The crypt keepers volunteers meet once a month and have a speaker give a presentation before they hang out and bitch for the rest of the morning. Today I was scheduled to lead a brief talk. I was supposed to pull some things from the collection and do a show and tell for the volunteers. The collection is full of wickety wak and so when it came to picking items, I thought, I’ll just do some pottery. I know a lot about prehistoric southwestern pottery, we have a lot to choose from, and it’s easy to just pick a few and talk off-the-cuff about this stuff. I figured I’d do a 10 minute introduction to the types of pottery and describe what’s important about each type, and then just answer questions and let the volunteers examine the ceramics up close. The volunteer association is so casual. They always have a group activity or game to fall back on if the presentation isn’t long enough or, less likely, if they run out of stuff to bitch about.

So I didn’t think it was a big deal to call in sick. Even if I could have come in, I have strep throat and couldn’t talk, not to mention these elderly volunteers do not need any more opportunity to come down with something. So imagine my surprise when the Boss bitched me out about how inappropriate it was that I called in sick when I had obligations and how irresponsible it was of me not to save my presentation on the server so that someone else could give my presentation in my absence, and that I would be written up for this incident.

I’ve always taken pride in my work. My work is important to me. It matters that I do a good job, I see work as a reflection of myself, and I want to be good at my job. So it’s very upsetting to me that I’m not living up to my own standards these days. I feel overwhelmed and the work that I’ve been producing does not meet even my lowest level of acceptable quality. I don’t need your yelling at me to make me feel any worse than I already do.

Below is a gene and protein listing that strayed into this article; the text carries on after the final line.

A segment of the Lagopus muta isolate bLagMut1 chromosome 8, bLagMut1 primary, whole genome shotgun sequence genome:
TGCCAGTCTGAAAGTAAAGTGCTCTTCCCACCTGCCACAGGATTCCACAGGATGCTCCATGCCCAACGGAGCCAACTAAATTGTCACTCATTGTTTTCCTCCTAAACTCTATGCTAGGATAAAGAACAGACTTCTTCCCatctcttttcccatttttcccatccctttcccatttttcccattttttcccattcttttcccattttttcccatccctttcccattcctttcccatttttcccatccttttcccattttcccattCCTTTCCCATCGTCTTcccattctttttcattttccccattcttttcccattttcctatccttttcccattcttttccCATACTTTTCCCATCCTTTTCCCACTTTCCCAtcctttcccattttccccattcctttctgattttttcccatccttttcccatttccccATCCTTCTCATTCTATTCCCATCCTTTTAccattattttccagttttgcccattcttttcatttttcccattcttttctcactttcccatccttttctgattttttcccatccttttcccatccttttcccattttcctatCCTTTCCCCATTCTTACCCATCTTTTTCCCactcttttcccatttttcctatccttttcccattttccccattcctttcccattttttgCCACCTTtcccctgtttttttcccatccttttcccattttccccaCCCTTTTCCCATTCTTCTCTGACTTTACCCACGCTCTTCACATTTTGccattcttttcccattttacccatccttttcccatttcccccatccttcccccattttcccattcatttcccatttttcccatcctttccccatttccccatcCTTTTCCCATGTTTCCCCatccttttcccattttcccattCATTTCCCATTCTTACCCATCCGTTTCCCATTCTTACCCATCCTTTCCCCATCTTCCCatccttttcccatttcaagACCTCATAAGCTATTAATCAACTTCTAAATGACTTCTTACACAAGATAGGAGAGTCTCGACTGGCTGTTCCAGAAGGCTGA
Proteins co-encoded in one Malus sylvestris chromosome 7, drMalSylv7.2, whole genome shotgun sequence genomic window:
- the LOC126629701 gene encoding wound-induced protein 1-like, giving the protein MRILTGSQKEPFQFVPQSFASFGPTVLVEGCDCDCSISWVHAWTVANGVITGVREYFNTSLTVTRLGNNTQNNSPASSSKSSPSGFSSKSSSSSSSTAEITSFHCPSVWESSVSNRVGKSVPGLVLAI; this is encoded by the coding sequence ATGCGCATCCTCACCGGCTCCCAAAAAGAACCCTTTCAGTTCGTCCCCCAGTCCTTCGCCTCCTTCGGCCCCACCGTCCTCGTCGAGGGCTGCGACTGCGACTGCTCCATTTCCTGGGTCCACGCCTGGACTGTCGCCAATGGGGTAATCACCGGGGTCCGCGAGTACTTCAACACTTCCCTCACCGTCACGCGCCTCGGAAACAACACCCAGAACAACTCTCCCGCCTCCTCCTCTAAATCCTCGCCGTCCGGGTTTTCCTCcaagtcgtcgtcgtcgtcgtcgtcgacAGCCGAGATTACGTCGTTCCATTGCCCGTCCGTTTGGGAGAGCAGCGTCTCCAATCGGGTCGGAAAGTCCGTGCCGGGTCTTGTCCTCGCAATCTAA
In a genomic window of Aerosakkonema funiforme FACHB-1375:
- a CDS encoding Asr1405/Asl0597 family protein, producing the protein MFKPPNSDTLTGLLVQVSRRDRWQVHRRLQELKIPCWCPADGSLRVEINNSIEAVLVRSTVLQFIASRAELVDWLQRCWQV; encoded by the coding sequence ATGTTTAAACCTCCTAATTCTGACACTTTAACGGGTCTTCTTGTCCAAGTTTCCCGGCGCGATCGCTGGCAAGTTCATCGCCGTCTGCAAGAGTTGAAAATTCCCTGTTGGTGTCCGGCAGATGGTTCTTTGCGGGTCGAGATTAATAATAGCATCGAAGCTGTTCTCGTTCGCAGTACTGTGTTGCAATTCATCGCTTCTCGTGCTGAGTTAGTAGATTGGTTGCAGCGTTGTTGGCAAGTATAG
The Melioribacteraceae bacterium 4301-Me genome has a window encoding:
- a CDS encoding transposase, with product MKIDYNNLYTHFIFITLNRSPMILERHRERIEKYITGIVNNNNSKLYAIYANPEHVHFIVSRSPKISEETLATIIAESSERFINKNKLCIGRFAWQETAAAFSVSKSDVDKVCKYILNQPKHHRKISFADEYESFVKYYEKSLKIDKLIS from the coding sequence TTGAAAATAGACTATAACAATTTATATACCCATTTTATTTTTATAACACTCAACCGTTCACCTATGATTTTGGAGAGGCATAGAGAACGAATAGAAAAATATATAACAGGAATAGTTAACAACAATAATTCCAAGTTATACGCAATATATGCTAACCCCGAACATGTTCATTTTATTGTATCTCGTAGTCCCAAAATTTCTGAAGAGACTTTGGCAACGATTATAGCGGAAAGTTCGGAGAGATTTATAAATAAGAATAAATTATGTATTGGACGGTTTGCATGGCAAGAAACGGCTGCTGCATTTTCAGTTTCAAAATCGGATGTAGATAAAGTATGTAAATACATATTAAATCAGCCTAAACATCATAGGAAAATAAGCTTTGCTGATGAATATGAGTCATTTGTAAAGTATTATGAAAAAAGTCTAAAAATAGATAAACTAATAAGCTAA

It’s demoralizing to work for someone who doesn’t seem to value my input and to have my opinions dismissed so readily. It sucks to work for someone who seems not to understand what I have to offer. It’s frustrating beyond belief to be spread so thin that I can’t do high-quality work because I’m doing too many things. It’s made me question my abilities as a museum professional. Nay, as an employee, period.

I’ve become someone who does things half-assed just to get them done, rather than do them right, because there isn’t enough time to get things right.  I don’t feel appreciated. I don’t feel like my boss understands my work style, capabilities, strengths and weaknesses, and limitations. I get dinged just because the way I go about something isn’t the way she would. And it’s hard to communicate with someone who always has a look on her face and a body language that say “What the fuck do you want now?” Her feedback is closer to “this is all your fault and here’s why” than to “what we need to work on is…” I came here with such high hopes, the confidence that I had the abilities to make a meaningful difference. But I work for a bully who likes to make other people feel bad about themselves. Thanks, but I got that all under control on my own.